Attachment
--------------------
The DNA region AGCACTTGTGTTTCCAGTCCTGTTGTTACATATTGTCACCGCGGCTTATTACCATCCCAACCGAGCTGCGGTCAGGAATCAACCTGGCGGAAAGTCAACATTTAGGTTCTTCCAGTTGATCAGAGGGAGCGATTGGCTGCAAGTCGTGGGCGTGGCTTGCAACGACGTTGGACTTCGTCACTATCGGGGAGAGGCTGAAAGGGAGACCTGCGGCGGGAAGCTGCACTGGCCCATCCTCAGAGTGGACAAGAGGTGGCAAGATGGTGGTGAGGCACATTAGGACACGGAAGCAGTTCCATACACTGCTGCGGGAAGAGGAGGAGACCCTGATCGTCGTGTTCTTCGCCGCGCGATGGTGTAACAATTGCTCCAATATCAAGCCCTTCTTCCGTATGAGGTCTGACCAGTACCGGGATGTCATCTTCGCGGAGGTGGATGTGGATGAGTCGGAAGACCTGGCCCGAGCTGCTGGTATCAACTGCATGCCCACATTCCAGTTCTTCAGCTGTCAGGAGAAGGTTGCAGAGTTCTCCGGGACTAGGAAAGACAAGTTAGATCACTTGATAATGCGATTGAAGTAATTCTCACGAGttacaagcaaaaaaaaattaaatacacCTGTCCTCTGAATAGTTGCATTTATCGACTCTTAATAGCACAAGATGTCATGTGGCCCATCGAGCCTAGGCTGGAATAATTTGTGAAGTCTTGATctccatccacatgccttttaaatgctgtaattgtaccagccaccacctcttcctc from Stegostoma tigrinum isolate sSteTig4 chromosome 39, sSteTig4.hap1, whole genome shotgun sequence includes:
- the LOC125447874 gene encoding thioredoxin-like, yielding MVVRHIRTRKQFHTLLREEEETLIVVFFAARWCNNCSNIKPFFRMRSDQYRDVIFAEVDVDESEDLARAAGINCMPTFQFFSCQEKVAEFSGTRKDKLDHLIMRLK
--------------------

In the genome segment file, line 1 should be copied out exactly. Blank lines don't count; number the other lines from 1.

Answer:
The DNA region AGCACTTGTGTTTCCAGTCCTGTTGTTACATATTGTCACCGCGGCTTATTACCATCCCAACCGAGCTGCGGTCAGGAATCAACCTGGCGGAAAGTCAACATTTAGGTTCTTCCAGTTGATCAGAGGGAGCGATTGGCTGCAAGTCGTGGGCGTGGCTTGCAACGACGTTGGACTTCGTCACTATCGGGGAGAGGCTGAAAGGGAGACCTGCGGCGGGAAGCTGCACTGGCCCATCCTCAGAGTGGACAAGAGGTGGCAAGATGGTGGTGAGGCACATTAGGACACGGAAGCAGTTCCATACACTGCTGCGGGAAGAGGAGGAGACCCTGATCGTCGTGTTCTTCGCCGCGCGATGGTGTAACAATTGCTCCAATATCAAGCCCTTCTTCCGTATGAGGTCTGACCAGTACCGGGATGTCATCTTCGCGGAGGTGGATGTGGATGAGTCGGAAGACCTGGCCCGAGCTGCTGGTATCAACTGCATGCCCACATTCCAGTTCTTCAGCTGTCAGGAGAAGGTTGCAGAGTTCTCCGGGACTAGGAAAGACAAGTTAGATCACTTGATAATGCGATTGAAGTAATTCTCACGAGttacaagcaaaaaaaaattaaatacacCTGTCCTCTGAATAGTTGCATTTATCGACTCTTAATAGCACAAGATGTCATGTGGCCCATCGAGCCTAGGCTGGAATAATTTGTGAAGTCTTGATctccatccacatgccttttaaatgctgtaattgtaccagccaccacctcttcctc from Stegostoma tigrinum isolate sSteTig4 chromosome 39, sSteTig4.hap1, whole genome shotgun sequence includes: